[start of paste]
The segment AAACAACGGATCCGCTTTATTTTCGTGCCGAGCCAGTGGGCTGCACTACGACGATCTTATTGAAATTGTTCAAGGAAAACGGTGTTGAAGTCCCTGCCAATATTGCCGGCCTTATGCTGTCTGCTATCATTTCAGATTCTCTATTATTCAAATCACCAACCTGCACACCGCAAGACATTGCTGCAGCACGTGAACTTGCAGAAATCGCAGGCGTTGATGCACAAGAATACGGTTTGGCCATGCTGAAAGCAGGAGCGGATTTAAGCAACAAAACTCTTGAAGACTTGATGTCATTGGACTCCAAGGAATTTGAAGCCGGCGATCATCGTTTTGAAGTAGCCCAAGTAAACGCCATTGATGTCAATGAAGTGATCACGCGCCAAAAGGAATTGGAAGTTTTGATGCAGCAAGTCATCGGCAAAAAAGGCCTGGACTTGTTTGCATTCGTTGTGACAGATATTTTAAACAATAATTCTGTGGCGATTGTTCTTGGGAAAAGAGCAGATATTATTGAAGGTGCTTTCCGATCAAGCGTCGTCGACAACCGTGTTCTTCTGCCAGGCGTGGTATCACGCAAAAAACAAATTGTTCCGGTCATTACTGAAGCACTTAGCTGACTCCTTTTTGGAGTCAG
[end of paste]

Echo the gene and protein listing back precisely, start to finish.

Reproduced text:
The segment AAACAACGGATCCGCTTTATTTTCGTGCCGAGCCAGTGGGCTGCACTACGACGATCTTATTGAAATTGTTCAAGGAAAACGGTGTTGAAGTCCCTGCCAATATTGCCGGCCTTATGCTGTCTGCTATCATTTCAGATTCTCTATTATTCAAATCACCAACCTGCACACCGCAAGACATTGCTGCAGCACGTGAACTTGCAGAAATCGCAGGCGTTGATGCACAAGAATACGGTTTGGCCATGCTGAAAGCAGGAGCGGATTTAAGCAACAAAACTCTTGAAGACTTGATGTCATTGGACTCCAAGGAATTTGAAGCCGGCGATCATCGTTTTGAAGTAGCCCAAGTAAACGCCATTGATGTCAATGAAGTGATCACGCGCCAAAAGGAATTGGAAGTTTTGATGCAGCAAGTCATCGGCAAAAAAGGCCTGGACTTGTTTGCATTCGTTGTGACAGATATTTTAAACAATAATTCTGTGGCGATTGTTCTTGGGAAAAGAGCAGATATTATTGAAGGTGCTTTCCGATCAAGCGTCGTCGACAACCGTGTTCTTCTGCCAGGCGTGGTATCACGCAAAAAACAAATTGTTCCGGTCATTACTGAAGCACTTAGCTGACTCCTTTTTGGAGTCAG